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A low energy demand scenario for meeting the 1.5 °C target and sustainable development goals without negative emission technologies

Abstract

Scenarios that limit global warming to 1.5 °C describe major transformations in energy supply and ever-rising energy demand. Here, we provide a contrasting perspective by developing a narrative of future change based on observable trends that results in low energy demand. We describe and quantify changes in activity levels and energy intensity in the global North and global South for all major energy services. We project that global final energy demand by 2050 reduces to 245 EJ, around 40% lower than today, despite rises in population, income and activity. Using an integrated assessment modelling framework, we show how changes in the quantity and type of energy services drive structural change in intermediate and upstream supply sectors (energy and land use). Down-sizing the global energy system dramatically improves the feasibility of a low-carbon supply-side transformation. Our scenario meets the 1.5 °C climate target as well as many sustainable development goals, without relying on negative emission technologies.

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Acknowledgements

The financial contribution from the Research Institute for Innovative Technologies for the Earth (RITE) to this research is gratefully acknowledged. C.W. was also supported by ERC Starting Grant no. 678799. N.D.R. was supported by ERC Starting Grant no. 637462. J.R. acknowledges the support of the Oxford Martin School Visiting Fellowship Programme. N.B. acknowledges the post-doctoral grant (ref.SFRH/BPD/91183/2012) received from Fundação para a Ciência e a Tecnologia (FCT).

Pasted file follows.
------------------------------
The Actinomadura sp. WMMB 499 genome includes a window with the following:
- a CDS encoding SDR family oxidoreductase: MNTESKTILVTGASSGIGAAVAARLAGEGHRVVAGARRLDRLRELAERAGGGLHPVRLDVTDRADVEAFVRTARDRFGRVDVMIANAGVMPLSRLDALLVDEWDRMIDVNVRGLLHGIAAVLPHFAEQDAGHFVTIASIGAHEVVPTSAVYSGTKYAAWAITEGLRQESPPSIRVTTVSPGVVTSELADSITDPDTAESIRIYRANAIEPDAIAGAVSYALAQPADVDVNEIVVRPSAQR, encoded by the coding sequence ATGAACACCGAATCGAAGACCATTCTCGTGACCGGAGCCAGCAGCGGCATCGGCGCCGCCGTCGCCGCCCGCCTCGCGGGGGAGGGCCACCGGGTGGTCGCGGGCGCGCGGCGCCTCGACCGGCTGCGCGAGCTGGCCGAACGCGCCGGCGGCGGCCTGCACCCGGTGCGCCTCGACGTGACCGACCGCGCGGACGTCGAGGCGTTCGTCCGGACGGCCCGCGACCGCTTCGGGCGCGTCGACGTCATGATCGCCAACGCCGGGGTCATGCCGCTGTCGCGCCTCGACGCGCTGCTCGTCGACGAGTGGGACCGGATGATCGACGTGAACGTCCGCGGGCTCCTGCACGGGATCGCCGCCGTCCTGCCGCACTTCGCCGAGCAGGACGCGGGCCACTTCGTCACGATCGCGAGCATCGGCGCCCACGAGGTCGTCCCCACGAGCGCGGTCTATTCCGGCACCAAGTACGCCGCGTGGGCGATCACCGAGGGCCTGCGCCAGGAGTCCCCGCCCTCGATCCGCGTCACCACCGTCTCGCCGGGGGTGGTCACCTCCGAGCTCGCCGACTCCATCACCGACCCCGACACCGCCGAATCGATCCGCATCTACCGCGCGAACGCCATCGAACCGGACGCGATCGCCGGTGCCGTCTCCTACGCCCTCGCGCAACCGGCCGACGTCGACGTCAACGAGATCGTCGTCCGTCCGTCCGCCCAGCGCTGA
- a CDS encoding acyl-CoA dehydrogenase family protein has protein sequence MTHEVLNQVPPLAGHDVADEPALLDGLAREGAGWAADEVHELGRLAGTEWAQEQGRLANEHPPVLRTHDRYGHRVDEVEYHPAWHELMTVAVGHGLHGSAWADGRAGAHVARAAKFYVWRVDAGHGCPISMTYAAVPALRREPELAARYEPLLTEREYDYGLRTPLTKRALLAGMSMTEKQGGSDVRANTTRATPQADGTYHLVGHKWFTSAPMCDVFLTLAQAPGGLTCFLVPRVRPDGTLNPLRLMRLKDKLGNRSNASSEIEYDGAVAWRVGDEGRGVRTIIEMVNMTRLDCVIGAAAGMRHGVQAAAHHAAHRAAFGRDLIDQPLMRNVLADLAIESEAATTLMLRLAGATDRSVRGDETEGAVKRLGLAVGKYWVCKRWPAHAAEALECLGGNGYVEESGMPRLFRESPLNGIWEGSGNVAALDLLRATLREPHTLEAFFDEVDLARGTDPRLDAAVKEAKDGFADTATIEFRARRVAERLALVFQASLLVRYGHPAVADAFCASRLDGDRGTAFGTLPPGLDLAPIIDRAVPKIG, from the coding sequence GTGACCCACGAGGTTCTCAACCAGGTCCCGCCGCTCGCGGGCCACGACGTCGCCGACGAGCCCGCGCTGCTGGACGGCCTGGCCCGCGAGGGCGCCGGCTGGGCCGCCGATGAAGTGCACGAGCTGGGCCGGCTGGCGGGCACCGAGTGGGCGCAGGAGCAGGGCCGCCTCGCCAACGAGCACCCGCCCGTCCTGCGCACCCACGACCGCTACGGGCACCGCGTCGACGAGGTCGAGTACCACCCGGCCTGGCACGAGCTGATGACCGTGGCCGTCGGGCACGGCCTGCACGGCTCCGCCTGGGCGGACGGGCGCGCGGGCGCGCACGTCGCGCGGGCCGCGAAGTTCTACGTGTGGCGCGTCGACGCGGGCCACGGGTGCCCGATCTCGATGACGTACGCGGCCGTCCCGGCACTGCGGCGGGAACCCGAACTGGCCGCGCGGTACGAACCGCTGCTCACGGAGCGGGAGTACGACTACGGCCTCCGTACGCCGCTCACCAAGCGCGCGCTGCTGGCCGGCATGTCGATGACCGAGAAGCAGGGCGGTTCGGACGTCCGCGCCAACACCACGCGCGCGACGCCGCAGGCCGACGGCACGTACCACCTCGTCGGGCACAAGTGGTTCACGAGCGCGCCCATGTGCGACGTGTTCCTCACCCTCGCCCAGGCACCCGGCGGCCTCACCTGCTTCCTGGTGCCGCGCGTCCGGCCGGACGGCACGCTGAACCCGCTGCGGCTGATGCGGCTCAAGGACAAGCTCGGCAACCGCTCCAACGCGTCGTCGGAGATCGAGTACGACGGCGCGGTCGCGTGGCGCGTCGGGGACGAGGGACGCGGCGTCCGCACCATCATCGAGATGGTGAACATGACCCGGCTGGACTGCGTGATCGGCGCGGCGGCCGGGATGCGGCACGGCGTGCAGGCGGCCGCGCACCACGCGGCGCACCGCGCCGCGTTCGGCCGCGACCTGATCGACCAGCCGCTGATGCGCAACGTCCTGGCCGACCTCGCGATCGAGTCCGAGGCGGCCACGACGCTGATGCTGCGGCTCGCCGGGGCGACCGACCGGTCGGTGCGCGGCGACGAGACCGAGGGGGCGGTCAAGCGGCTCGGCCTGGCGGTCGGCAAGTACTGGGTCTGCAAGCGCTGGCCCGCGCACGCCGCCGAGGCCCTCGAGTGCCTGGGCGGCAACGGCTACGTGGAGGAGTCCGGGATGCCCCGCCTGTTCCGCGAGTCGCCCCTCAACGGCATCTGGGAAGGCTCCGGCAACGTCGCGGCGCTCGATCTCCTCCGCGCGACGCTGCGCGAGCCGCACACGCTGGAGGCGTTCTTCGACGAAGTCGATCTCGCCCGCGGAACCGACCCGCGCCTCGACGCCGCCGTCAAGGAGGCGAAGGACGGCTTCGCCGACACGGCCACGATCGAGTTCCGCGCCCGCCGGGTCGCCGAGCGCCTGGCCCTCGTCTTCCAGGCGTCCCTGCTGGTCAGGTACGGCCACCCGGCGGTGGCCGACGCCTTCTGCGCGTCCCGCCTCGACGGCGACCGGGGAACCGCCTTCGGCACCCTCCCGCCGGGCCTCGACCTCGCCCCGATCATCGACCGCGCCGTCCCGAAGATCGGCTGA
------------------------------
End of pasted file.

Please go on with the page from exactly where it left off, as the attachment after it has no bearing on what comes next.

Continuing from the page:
Author information

A.G. coordinated the project. A.G. and C.W. co-designed the study and co-wrote the initial draft manuscript and Methods. A.G., C.W., N.B., B.B.-K., V.K., D.M., N.D.R., K.R., J.R. and S.D.S. performed technical analyses of energy demand by sector, and contributed to sections of the manuscript, Methods and Supplementary Information. J.C. contributed to the technical analysis of the industry sector and to the Supplementary Information. K.R. coordinated the MESSAGE model runs performed by D.M. and V.K. with support from O.F., F.G., M.G. and D.H. P.H. coordinated the GLOBIOM model runs performed by P.H., S.F., and H.V. G.K., P.R. and W.S. contributed the air pollution and health impact quantifications. The figures were drafted by J.R., S.D.S. and C.W. All the authors contributed to analysing and interpreting the scenario results and commented on the manuscript, Methods and Supplementary Information.

Competing interests

The authors declare no competing interests.

Correspondence to Arnulf Grubler.

Supplementary information

Supplementary Information

Supplementary Notes 1–12, Supplementary Figures 1–26, Supplementary Tables 1–33, Supplementary References

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Further reading

Fig. 1: Decomposition analysis of determinants of LED final global energy demand for end-use services and upstream sectors.
Fig. 2: Example of reduced energy demand through digitalization and device convergence.
Fig. 3: LED scenario in historical context and in comparison to the literature.
Fig. 4: Dynamics of change in global final energy structure historically and in the LED scenario.
Fig. 5: Projected global final energy, low-carbon supply and non-biomass renewables in the LED scenario.
Fig. 6: Global SDG benefits of the LED scenario.